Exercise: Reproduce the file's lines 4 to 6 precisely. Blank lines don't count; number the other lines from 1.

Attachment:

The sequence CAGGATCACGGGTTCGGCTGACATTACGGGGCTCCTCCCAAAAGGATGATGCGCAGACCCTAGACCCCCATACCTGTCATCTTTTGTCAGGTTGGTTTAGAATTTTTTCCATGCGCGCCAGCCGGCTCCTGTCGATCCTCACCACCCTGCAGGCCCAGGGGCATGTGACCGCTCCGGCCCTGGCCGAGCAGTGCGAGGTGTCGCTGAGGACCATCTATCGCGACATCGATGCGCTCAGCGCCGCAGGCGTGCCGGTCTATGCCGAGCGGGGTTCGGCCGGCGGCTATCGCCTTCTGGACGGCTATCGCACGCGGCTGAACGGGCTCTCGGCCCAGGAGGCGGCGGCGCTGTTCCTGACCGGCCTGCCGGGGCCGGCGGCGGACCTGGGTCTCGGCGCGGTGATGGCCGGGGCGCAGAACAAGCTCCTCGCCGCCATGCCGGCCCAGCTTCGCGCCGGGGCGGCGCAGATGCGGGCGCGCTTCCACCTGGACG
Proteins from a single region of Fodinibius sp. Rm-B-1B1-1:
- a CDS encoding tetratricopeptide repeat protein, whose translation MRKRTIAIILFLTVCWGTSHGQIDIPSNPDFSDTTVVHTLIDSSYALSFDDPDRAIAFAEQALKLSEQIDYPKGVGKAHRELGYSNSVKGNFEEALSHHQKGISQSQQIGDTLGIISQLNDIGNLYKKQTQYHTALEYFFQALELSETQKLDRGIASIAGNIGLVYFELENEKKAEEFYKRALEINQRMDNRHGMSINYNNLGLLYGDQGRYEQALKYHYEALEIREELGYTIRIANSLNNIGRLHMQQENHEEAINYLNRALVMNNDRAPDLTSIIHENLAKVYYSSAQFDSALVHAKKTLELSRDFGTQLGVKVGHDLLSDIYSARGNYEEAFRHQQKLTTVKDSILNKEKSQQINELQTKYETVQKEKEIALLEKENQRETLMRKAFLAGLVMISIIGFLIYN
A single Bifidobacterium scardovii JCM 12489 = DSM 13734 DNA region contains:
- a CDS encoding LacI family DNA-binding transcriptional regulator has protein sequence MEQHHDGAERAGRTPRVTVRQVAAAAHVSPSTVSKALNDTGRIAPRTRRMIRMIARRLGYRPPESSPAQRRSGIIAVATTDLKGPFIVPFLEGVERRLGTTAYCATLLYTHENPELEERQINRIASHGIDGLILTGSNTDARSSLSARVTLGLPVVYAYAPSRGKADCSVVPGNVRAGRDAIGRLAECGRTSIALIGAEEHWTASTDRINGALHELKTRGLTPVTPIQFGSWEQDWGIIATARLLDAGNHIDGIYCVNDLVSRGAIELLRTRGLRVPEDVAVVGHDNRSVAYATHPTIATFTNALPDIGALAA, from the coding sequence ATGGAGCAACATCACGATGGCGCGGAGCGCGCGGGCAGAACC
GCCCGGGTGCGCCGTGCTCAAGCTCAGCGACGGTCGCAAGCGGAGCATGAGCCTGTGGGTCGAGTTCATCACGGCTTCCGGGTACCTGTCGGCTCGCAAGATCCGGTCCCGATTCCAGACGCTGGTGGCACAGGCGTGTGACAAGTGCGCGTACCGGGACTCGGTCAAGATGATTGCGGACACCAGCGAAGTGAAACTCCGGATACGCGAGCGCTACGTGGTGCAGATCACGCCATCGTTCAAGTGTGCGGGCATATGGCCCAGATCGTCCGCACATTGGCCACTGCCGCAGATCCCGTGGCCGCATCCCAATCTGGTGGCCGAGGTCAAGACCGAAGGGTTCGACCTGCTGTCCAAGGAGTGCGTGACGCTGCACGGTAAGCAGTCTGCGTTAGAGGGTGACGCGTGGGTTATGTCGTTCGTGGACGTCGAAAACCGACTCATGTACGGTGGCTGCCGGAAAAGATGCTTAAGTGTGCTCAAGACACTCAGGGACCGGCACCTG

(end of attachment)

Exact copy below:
A single Bifidobacterium scardovii JCM 12489 = DSM 13734 DNA region contains:
- a CDS encoding LacI family DNA-binding transcriptional regulator has protein sequence MEQHHDGAERAGRTPRVTVRQVAAAAHVSPSTVSKALNDTGRIAPRTRRMIRMIARRLGYRPPESSPAQRRSGIIAVATTDLKGPFIVPFLEGVERRLGTTAYCATLLYTHENPELEERQINRIASHGIDGLILTGSNTDARSSLSARVTLGLPVVYAYAPSRGKADCSVVPGNVRAGRDAIGRLAECGRTSIALIGAEEHWTASTDRINGALHELKTRGLTPVTPIQFGSWEQDWGIIATARLLDAGNHIDGIYCVNDLVSRGAIELLRTRGLRVPEDVAVVGHDNRSVAYATHPTIATFTNALPDIGALAA, from the coding sequence ATGGAGCAACATCACGATGGCGCGGAGCGCGCGGGCAGAACC
GCCCGGGTGCGCCGTGCTCAAGCTCAGCGACGGTCGCAAGCGGAGCATGAGCCTGTGGGTCGAGTTCATCACGGCTTCCGGGTACCTGTCGGCTCGCAAGATCCGGTCCCGATTCCAGACGCTGGTGGCACAGGCGTGTGACAAGTGCGCGTACCGGGACTCGGTCAAGATGATTGCGGACACCAGCGAAGTGAAACTCCGGATACGCGAGCGCTACGTGGTGCAGATCACGCCATCGTTCAAGTGTGCGGGCATATGGCCCAGATCGTCCGCACATTGGCCACTGCCGCAGATCCCGTGGCCGCATCCCAATCTGGTGGCCGAGGTCAAGACCGAAGGGTTCGACCTGCTGTCCAAGGAGTGCGTGACGCTGCACGGTAAGCAGTCTGCGTTAGAGGGTGACGCGTGGGTTATGTCGTTCGTGGACGTCGAAAACCGACTCATGTACGGTGGCTGCCGGAAAAGATGCTTAAGTGTGCTCAAGACACTCAGGGACCGGCACCTG